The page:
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Peter X

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Peter X last won the day on September 7 2014

Peter X had the most liked content!

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Profile Information

  • Gender
    Male
  • Location
    Croydon
  • Interests
    Crewing on other people's boats; see various topics in the Crew Swap forum.
    Cookery, gardening, carpentry.

Previous Fields

  • Occupation
    IT freelancer, retired

Recent Profile Visitors

4,605 profile views
  1. Peter X

    New CRT Logo - Discuss

    It's probably meant to be an arched bridge and its reflection in the water; if it was a porthole the boat would be sunk. However if it's a bridge where are its approach roads?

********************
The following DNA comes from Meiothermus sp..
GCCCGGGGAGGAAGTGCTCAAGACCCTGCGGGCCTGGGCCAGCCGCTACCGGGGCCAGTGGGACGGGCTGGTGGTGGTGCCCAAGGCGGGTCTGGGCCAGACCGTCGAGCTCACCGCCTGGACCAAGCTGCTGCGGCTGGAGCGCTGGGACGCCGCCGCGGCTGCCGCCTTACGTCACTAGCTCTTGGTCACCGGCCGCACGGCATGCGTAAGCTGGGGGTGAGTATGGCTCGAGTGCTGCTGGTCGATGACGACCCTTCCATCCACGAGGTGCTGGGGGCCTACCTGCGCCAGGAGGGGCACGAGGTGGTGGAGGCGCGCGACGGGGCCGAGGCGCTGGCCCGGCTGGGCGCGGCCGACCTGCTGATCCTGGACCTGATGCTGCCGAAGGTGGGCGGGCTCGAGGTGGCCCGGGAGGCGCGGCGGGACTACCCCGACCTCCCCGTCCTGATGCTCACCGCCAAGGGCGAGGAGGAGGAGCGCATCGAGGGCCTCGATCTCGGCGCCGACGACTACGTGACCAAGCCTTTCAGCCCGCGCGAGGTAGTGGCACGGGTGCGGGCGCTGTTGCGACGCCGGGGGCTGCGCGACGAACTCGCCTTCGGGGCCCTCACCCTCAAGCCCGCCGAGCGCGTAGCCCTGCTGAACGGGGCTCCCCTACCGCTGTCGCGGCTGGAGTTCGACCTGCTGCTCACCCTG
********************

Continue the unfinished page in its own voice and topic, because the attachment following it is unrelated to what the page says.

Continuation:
2. Peter X

    New CRT Logo - Discuss

    Why does any organisation ever pay much money for a new logo? Just tell the PR person to offer £100 to some poverty stricken art student (world's full of those) to come up with a few designs, then pick the best one. But before doing that, remember that it costs a lot to change it on vehicles and other signs, and forget the whole idea unless your existing logo has somehow become downright offensive.
  3. Peter X

    general questions

    If both you and the person on the other boat are steering, you have only a few seconds in which there's any chance of making out what the other person said over the engine noise. So keep it very brief. People sitting at the bows get slightly longer. It's the done thing to say something or at least wave a bit, even in London where such behaviour would be well out of order on any other form of transport except a night bus. An exception is rowers on the Thames (probably rowers anywhere); they're always very focused on what they're doing and ignore any attempt at a greeting. Canoe people seem much more outgoing.
  4. Peter X

    Not your usual towpath visitor!

    I think they're buns not Danish pastries:
  5. Peter X

    Northampton Arm, Grand Union Canal - 17/4/18